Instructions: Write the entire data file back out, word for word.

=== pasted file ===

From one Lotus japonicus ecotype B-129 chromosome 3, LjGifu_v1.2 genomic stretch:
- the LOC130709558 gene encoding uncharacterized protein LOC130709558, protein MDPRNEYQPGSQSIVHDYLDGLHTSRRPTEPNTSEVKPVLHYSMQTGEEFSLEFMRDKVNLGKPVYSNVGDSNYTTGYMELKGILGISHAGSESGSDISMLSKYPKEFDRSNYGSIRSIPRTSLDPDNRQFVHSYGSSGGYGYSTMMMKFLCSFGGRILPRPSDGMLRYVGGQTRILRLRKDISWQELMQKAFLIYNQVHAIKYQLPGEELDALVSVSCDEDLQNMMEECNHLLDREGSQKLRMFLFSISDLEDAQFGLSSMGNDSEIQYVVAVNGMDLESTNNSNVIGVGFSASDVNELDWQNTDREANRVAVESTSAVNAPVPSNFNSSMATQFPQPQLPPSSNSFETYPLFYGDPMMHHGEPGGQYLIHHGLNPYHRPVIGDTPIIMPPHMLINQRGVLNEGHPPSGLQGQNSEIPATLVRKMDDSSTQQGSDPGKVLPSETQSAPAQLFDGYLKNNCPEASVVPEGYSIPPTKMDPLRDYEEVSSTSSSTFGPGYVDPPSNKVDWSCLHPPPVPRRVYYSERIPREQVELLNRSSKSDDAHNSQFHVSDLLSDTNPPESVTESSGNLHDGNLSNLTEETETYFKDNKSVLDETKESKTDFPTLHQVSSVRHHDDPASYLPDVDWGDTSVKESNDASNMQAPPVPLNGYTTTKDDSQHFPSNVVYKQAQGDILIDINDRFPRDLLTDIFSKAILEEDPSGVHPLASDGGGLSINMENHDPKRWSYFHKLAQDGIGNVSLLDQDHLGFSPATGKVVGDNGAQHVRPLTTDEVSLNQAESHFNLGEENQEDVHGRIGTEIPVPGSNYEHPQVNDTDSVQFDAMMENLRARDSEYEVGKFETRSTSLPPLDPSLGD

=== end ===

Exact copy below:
From one Lotus japonicus ecotype B-129 chromosome 3, LjGifu_v1.2 genomic stretch:
- the LOC130709558 gene encoding uncharacterized protein LOC130709558, protein MDPRNEYQPGSQSIVHDYLDGLHTSRRPTEPNTSEVKPVLHYSMQTGEEFSLEFMRDKVNLGKPVYSNVGDSNYTTGYMELKGILGISHAGSESGSDISMLSKYPKEFDRSNYGSIRSIPRTSLDPDNRQFVHSYGSSGGYGYSTMMMKFLCSFGGRILPRPSDGMLRYVGGQTRILRLRKDISWQELMQKAFLIYNQVHAIKYQLPGEELDALVSVSCDEDLQNMMEECNHLLDREGSQKLRMFLFSISDLEDAQFGLSSMGNDSEIQYVVAVNGMDLESTNNSNVIGVGFSASDVNELDWQNTDREANRVAVESTSAVNAPVPSNFNSSMATQFPQPQLPPSSNSFETYPLFYGDPMMHHGEPGGQYLIHHGLNPYHRPVIGDTPIIMPPHMLINQRGVLNEGHPPSGLQGQNSEIPATLVRKMDDSSTQQGSDPGKVLPSETQSAPAQLFDGYLKNNCPEASVVPEGYSIPPTKMDPLRDYEEVSSTSSSTFGPGYVDPPSNKVDWSCLHPPPVPRRVYYSERIPREQVELLNRSSKSDDAHNSQFHVSDLLSDTNPPESVTESSGNLHDGNLSNLTEETETYFKDNKSVLDETKESKTDFPTLHQVSSVRHHDDPASYLPDVDWGDTSVKESNDASNMQAPPVPLNGYTTTKDDSQHFPSNVVYKQAQGDILIDINDRFPRDLLTDIFSKAILEEDPSGVHPLASDGGGLSINMENHDPKRWSYFHKLAQDGIGNVSLLDQDHLGFSPATGKVVGDNGAQHVRPLTTDEVSLNQAESHFNLGEENQEDVHGRIGTEIPVPGSNYEHPQVNDTDSVQFDAMMENLRARDSEYEVGKFETRSTSLPPLDPSLGD